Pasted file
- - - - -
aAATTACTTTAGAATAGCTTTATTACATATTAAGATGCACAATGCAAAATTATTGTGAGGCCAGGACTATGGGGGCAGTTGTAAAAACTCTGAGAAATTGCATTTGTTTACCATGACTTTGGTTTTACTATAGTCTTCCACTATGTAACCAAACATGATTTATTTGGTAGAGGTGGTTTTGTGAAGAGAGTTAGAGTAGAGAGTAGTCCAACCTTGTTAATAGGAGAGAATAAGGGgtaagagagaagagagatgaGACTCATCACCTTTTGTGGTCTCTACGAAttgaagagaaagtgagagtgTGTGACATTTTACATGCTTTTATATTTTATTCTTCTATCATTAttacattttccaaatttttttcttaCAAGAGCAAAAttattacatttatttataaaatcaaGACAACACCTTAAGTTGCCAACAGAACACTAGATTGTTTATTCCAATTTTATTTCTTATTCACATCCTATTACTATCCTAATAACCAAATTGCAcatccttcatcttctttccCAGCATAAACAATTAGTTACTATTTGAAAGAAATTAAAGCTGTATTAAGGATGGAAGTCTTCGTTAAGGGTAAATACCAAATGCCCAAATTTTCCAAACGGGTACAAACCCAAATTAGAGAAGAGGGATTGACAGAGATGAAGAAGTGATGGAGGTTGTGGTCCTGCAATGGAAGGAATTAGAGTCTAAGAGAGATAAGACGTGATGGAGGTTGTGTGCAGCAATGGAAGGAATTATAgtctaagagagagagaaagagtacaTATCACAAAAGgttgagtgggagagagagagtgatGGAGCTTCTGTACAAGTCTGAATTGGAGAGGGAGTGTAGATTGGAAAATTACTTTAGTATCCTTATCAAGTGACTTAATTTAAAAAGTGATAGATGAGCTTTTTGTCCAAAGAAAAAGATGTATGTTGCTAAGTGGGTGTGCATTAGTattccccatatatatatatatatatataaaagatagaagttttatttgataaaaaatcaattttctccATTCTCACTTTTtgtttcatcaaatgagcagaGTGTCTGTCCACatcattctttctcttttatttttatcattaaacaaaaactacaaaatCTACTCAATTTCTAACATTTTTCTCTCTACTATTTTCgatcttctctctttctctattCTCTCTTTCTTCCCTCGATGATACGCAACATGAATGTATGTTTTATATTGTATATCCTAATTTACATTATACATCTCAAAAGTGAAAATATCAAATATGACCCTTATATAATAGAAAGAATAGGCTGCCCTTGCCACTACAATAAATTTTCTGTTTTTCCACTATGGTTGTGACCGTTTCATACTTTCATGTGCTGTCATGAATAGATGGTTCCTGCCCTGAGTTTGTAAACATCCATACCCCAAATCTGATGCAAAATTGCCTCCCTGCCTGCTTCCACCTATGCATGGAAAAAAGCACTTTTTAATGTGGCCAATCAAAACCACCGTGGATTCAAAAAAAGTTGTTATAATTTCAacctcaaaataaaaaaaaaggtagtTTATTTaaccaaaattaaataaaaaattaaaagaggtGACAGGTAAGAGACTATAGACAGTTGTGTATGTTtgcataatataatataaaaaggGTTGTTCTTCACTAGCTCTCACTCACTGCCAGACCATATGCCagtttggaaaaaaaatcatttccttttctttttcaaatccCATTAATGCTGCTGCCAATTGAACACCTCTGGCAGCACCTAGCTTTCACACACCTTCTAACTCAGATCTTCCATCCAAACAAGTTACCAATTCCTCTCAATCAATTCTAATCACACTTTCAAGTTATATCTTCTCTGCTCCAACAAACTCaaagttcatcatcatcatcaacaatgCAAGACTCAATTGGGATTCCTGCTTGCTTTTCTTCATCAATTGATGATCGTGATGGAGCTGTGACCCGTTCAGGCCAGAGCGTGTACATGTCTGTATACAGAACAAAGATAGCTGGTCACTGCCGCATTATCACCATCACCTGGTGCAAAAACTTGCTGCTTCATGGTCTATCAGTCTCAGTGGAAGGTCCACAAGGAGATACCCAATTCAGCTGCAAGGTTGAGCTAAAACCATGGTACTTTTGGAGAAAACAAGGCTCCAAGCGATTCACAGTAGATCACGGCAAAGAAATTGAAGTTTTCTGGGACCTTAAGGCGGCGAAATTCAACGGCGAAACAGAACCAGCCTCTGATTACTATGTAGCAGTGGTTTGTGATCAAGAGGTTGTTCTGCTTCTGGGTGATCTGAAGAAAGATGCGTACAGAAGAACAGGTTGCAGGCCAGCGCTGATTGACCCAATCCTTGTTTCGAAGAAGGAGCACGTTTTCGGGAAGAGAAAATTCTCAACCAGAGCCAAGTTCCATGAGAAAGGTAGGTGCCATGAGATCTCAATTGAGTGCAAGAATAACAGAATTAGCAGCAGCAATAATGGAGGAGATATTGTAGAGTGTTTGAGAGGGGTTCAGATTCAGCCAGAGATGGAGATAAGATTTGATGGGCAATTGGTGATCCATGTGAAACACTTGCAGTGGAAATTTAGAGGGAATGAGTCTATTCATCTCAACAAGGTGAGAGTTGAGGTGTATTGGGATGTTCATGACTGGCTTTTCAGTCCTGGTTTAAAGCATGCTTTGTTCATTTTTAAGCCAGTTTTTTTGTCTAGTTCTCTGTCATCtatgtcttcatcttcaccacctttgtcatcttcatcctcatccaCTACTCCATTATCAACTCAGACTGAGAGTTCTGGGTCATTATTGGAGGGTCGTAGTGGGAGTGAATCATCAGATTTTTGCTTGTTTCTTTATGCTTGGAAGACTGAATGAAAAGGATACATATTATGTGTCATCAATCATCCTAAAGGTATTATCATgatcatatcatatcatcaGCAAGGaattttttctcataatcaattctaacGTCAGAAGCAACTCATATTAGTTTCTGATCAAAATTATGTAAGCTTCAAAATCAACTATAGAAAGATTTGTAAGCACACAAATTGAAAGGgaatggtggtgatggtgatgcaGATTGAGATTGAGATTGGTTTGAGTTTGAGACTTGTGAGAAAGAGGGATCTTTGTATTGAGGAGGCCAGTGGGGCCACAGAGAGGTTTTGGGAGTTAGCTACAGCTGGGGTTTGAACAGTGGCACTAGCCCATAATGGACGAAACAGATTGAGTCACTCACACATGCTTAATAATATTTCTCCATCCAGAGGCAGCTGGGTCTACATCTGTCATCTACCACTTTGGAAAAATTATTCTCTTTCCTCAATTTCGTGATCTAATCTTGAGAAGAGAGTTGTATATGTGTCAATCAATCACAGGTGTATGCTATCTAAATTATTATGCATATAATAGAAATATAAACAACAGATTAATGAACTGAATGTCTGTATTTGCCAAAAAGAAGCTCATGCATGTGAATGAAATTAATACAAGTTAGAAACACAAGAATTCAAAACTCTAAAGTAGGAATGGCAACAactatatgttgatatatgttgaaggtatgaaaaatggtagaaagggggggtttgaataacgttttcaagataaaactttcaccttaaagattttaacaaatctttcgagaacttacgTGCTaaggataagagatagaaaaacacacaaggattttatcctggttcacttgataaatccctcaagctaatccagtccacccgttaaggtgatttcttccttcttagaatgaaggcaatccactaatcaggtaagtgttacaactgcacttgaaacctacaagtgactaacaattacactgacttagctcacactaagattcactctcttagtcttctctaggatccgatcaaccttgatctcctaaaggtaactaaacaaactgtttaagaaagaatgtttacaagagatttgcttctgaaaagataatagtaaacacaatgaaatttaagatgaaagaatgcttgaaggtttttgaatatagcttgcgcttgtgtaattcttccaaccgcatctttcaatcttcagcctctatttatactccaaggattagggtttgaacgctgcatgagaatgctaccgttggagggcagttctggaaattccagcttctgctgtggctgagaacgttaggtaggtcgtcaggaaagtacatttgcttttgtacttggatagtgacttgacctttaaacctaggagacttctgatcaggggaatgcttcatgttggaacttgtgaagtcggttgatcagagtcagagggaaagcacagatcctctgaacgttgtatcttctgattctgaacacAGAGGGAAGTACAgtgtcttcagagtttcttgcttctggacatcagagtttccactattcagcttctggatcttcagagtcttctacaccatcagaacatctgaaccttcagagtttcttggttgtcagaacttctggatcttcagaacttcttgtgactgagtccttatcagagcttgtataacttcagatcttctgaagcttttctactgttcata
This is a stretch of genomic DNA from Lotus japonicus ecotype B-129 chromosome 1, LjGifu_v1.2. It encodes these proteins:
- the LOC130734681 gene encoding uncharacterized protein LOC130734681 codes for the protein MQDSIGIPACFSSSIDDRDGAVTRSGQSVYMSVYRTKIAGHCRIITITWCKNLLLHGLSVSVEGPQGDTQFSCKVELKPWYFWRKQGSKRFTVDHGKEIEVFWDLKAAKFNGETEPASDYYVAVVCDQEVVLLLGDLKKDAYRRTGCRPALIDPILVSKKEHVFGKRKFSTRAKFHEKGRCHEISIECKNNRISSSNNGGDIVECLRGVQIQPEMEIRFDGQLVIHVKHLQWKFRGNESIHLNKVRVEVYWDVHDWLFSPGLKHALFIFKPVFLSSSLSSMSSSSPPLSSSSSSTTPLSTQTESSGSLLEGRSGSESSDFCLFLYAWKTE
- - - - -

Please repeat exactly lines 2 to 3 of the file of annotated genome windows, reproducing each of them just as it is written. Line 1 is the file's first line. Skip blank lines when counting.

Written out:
This is a stretch of genomic DNA from Lotus japonicus ecotype B-129 chromosome 1, LjGifu_v1.2. It encodes these proteins:
- the LOC130734681 gene encoding uncharacterized protein LOC130734681 codes for the protein MQDSIGIPACFSSSIDDRDGAVTRSGQSVYMSVYRTKIAGHCRIITITWCKNLLLHGLSVSVEGPQGDTQFSCKVELKPWYFWRKQGSKRFTVDHGKEIEVFWDLKAAKFNGETEPASDYYVAVVCDQEVVLLLGDLKKDAYRRTGCRPALIDPILVSKKEHVFGKRKFSTRAKFHEKGRCHEISIECKNNRISSSNNGGDIVECLRGVQIQPEMEIRFDGQLVIHVKHLQWKFRGNESIHLNKVRVEVYWDVHDWLFSPGLKHALFIFKPVFLSSSLSSMSSSSPPLSSSSSSTTPLSTQTESSGSLLEGRSGSESSDFCLFLYAWKTE